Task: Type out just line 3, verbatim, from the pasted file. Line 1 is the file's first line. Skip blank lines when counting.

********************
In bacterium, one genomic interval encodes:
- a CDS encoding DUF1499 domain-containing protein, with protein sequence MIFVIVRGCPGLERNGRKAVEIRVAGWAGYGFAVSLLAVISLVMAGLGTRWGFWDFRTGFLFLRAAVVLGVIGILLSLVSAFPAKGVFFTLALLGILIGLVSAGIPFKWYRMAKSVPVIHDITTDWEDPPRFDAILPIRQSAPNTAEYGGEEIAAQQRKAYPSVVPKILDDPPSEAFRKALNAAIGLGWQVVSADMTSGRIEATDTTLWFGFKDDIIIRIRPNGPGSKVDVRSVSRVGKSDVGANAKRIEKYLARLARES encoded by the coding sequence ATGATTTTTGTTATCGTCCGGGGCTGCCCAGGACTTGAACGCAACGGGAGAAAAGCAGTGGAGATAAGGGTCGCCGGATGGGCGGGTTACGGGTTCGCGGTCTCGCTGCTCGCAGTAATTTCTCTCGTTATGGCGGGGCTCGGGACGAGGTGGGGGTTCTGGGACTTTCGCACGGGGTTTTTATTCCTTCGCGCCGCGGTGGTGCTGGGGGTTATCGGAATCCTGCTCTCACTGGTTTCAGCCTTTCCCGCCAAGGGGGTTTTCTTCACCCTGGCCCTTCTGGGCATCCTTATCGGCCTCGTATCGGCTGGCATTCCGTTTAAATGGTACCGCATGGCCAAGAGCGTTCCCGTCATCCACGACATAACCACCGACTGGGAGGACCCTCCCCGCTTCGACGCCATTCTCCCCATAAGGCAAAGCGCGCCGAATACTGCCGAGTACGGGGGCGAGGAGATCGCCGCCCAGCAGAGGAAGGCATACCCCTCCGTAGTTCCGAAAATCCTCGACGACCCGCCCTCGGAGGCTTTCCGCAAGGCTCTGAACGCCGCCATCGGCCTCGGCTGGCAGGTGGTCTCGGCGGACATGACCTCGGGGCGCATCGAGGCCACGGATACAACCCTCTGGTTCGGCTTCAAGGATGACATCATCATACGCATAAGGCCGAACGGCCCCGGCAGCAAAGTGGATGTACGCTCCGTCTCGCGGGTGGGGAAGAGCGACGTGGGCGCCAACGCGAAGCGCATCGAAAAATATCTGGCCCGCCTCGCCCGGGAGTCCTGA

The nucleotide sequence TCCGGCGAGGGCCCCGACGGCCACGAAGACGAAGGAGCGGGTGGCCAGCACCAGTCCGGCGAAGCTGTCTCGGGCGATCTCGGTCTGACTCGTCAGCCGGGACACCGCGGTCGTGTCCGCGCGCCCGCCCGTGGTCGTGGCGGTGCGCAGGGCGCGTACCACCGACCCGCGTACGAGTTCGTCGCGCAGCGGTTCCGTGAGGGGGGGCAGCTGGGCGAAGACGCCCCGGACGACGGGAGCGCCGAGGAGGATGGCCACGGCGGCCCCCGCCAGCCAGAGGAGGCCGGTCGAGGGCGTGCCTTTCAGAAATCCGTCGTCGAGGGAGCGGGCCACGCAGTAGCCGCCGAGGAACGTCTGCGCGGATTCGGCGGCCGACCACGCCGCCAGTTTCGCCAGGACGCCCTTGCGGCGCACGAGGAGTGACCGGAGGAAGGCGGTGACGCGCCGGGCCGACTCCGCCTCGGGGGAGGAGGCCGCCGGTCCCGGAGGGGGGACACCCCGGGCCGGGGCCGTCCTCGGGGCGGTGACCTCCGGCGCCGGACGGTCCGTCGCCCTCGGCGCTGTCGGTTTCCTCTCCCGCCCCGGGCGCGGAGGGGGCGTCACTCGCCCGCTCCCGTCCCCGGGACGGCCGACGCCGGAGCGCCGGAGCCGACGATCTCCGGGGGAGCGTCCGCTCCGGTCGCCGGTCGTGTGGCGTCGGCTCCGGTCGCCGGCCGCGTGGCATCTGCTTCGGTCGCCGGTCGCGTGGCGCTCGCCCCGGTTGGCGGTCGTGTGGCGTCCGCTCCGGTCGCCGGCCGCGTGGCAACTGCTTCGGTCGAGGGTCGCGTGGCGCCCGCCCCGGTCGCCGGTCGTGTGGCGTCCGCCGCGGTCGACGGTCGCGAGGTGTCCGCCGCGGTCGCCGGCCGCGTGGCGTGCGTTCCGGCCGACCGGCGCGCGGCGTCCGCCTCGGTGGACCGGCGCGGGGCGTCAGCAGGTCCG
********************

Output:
The nucleotide sequence TCCGGCGAGGGCCCCGACGGCCACGAAGACGAAGGAGCGGGTGGCCAGCACCAGTCCGGCGAAGCTGTCTCGGGCGATCTCGGTCTGACTCGTCAGCCGGGACACCGCGGTCGTGTCCGCGCGCCCGCCCGTGGTCGTGGCGGTGCGCAGGGCGCGTACCACCGACCCGCGTACGAGTTCGTCGCGCAGCGGTTCCGTGAGGGGGGGCAGCTGGGCGAAGACGCCCCGGACGACGGGAGCGCCGAGGAGGATGGCCACGGCGGCCCCCGCCAGCCAGAGGAGGCCGGTCGAGGGCGTGCCTTTCAGAAATCCGTCGTCGAGGGAGCGGGCCACGCAGTAGCCGCCGAGGAACGTCTGCGCGGATTCGGCGGCCGACCACGCCGCCAGTTTCGCCAGGACGCCCTTGCGGCGCACGAGGAGTGACCGGAGGAAGGCGGTGACGCGCCGGGCCGACTCCGCCTCGGGGGAGGAGGCCGCCGGTCCCGGAGGGGGGACACCCCGGGCCGGGGCCGTCCTCGGGGCGGTGACCTCCGGCGCCGGACGGTCCGTCGCCCTCGGCGCTGTCGGTTTCCTCTCCCGCCCCGGGCGCGGAGGGGGCGTCACTCGCCCGCTCCCGTCCCCGGGACGGCCGACGCCGGAGCGCCGGAGCCGACGATCTCCGGGGGAGCGTCCGCTCCGGTCGCCGGTCGTGTGGCGTCGGCTCCGGTCGCCGGCCGCGTGGCATCTGCTTCGGTCGCCGGTCGCGTGGCGCTCGCCCCGGTTGGCGGTCGTGTGGCGTCCGCTCCGGTCGCCGGCCGCGTGGCAACTGCTTCGGTCGAGGGTCGCGTGGCGCCCGCCCCGGTCGCCGGTCGTGTGGCGTCCGCCGCGGTCGACGGTCGCGAGGTGTCCGCCGCGGTCGCCGGCCGCGTGGCGTGCGTTCCGGCCGACCGGCGCGCGGCGTCCGCCTCGGTGGACCGGCGCGGGGCGTCAGCAGGTCCG